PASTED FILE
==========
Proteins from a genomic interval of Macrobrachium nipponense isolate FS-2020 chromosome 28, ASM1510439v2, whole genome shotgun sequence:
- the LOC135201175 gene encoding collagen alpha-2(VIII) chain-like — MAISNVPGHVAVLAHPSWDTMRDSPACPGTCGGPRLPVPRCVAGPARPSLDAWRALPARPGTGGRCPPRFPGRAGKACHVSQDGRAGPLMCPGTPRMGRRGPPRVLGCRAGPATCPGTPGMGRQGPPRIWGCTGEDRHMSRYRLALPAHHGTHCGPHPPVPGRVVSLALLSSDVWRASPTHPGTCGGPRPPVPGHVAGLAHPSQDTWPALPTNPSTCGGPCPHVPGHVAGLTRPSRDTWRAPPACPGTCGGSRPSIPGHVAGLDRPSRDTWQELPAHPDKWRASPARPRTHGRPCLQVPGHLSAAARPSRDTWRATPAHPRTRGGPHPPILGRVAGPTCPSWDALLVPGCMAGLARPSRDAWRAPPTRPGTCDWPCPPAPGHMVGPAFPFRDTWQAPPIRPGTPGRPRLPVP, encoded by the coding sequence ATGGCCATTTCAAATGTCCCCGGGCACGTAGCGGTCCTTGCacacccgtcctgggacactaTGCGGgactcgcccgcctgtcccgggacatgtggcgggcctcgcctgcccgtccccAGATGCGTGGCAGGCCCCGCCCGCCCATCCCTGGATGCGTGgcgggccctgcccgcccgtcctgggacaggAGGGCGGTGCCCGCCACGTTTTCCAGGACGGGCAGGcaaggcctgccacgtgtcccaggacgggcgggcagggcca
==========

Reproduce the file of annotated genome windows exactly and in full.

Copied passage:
Proteins from a genomic interval of Macrobrachium nipponense isolate FS-2020 chromosome 28, ASM1510439v2, whole genome shotgun sequence:
- the LOC135201175 gene encoding collagen alpha-2(VIII) chain-like — MAISNVPGHVAVLAHPSWDTMRDSPACPGTCGGPRLPVPRCVAGPARPSLDAWRALPARPGTGGRCPPRFPGRAGKACHVSQDGRAGPLMCPGTPRMGRRGPPRVLGCRAGPATCPGTPGMGRQGPPRIWGCTGEDRHMSRYRLALPAHHGTHCGPHPPVPGRVVSLALLSSDVWRASPTHPGTCGGPRPPVPGHVAGLAHPSQDTWPALPTNPSTCGGPCPHVPGHVAGLTRPSRDTWRAPPACPGTCGGSRPSIPGHVAGLDRPSRDTWQELPAHPDKWRASPARPRTHGRPCLQVPGHLSAAARPSRDTWRATPAHPRTRGGPHPPILGRVAGPTCPSWDALLVPGCMAGLARPSRDAWRAPPTRPGTCDWPCPPAPGHMVGPAFPFRDTWQAPPIRPGTPGRPRLPVP, encoded by the coding sequence ATGGCCATTTCAAATGTCCCCGGGCACGTAGCGGTCCTTGCacacccgtcctgggacactaTGCGGgactcgcccgcctgtcccgggacatgtggcgggcctcgcctgcccgtccccAGATGCGTGGCAGGCCCCGCCCGCCCATCCCTGGATGCGTGgcgggccctgcccgcccgtcctgggacaggAGGGCGGTGCCCGCCACGTTTTCCAGGACGGGCAGGcaaggcctgccacgtgtcccaggacgggcgggcagggcca